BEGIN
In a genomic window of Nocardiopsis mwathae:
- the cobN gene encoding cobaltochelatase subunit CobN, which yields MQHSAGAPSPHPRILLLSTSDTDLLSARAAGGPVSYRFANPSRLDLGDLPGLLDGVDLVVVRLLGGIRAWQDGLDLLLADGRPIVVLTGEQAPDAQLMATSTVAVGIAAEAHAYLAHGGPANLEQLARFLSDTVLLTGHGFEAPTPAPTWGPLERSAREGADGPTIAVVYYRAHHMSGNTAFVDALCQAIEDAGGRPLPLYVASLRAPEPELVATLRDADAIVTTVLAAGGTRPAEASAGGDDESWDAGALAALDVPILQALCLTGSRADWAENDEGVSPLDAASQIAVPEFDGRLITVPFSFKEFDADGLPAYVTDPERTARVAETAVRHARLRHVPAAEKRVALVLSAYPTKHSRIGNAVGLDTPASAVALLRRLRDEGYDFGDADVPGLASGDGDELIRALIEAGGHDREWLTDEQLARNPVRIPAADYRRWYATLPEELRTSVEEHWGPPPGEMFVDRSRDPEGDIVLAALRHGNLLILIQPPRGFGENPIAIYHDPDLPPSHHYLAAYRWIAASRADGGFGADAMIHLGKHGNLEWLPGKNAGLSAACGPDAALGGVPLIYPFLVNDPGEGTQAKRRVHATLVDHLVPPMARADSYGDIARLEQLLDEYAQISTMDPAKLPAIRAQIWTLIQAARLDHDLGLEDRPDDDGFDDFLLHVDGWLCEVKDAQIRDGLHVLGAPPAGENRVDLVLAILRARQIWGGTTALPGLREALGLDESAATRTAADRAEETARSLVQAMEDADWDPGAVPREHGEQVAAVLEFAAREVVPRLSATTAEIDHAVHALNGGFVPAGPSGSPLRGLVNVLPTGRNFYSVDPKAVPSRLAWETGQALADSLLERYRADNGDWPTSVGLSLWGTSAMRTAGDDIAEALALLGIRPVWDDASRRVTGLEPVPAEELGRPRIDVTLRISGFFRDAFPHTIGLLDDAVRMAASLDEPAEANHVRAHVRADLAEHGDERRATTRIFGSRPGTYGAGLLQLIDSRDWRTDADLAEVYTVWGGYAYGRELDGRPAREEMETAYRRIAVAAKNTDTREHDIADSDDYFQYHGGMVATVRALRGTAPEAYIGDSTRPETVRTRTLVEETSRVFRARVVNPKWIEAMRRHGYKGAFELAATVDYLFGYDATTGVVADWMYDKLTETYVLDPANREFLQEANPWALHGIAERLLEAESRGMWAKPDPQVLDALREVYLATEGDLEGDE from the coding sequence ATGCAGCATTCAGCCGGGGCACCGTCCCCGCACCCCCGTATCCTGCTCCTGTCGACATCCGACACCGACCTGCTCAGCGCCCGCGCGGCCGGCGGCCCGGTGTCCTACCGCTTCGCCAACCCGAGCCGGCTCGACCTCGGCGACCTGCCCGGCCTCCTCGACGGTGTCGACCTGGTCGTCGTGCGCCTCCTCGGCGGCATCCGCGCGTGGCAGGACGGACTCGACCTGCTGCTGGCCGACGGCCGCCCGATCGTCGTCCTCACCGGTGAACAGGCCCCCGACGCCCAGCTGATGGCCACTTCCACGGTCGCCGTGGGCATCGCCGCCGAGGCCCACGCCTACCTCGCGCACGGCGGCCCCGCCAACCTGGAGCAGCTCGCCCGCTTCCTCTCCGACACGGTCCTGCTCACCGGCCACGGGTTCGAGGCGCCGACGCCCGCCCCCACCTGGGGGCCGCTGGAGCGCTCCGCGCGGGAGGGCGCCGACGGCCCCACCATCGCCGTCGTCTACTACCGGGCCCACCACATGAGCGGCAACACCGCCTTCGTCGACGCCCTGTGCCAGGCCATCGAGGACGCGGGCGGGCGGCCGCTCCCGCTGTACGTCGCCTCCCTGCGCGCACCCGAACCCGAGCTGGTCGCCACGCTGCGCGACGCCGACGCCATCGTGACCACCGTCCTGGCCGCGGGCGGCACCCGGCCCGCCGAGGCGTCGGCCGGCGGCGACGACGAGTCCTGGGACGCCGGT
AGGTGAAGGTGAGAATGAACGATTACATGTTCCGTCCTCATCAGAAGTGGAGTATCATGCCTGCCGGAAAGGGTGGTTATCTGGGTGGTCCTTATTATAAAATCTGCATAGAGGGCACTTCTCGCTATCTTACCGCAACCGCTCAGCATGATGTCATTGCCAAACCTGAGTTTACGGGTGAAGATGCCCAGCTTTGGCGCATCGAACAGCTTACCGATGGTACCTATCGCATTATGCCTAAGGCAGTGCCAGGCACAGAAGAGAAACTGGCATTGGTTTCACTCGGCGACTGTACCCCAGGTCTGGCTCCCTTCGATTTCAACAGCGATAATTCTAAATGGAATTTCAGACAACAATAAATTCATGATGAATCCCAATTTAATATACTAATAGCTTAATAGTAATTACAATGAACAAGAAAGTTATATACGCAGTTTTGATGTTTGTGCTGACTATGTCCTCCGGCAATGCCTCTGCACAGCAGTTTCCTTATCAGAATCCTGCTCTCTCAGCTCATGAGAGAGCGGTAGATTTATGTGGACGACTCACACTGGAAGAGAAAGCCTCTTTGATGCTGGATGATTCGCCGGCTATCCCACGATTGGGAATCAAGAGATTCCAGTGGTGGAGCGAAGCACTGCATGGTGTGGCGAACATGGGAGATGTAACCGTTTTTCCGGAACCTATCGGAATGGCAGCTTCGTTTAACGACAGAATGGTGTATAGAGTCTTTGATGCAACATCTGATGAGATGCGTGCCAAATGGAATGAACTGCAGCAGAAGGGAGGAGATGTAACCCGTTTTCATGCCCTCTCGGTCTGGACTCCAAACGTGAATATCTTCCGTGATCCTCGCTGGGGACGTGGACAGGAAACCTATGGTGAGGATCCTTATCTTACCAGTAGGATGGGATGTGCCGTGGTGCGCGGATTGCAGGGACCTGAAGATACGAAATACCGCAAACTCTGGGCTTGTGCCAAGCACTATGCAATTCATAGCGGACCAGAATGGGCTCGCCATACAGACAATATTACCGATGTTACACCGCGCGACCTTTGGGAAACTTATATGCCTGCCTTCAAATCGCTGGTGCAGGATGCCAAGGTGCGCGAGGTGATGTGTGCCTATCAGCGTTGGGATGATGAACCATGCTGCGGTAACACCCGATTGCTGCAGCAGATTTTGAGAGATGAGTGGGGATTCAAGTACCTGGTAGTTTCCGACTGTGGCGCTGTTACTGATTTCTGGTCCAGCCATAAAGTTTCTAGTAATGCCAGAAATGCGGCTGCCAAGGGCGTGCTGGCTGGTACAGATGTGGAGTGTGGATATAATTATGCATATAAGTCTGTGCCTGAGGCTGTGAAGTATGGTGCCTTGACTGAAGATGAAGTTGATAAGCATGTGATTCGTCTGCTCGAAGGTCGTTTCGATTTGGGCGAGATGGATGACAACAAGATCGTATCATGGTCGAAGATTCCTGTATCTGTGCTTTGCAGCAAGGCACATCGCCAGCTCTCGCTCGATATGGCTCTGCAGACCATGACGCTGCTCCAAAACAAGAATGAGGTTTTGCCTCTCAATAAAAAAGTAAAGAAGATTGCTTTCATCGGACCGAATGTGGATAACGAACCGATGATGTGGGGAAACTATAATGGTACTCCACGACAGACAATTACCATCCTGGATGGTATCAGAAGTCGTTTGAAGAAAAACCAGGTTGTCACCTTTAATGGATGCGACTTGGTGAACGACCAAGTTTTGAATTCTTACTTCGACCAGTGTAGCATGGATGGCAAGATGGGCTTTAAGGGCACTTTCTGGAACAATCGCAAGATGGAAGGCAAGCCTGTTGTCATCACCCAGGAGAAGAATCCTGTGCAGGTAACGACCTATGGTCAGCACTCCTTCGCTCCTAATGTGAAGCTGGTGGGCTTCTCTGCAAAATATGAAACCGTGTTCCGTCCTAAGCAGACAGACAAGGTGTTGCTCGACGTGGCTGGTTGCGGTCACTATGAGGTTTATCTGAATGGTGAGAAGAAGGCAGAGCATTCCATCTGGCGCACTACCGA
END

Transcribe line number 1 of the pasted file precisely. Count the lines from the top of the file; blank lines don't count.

In a genomic window of Nocardiopsis mwathae: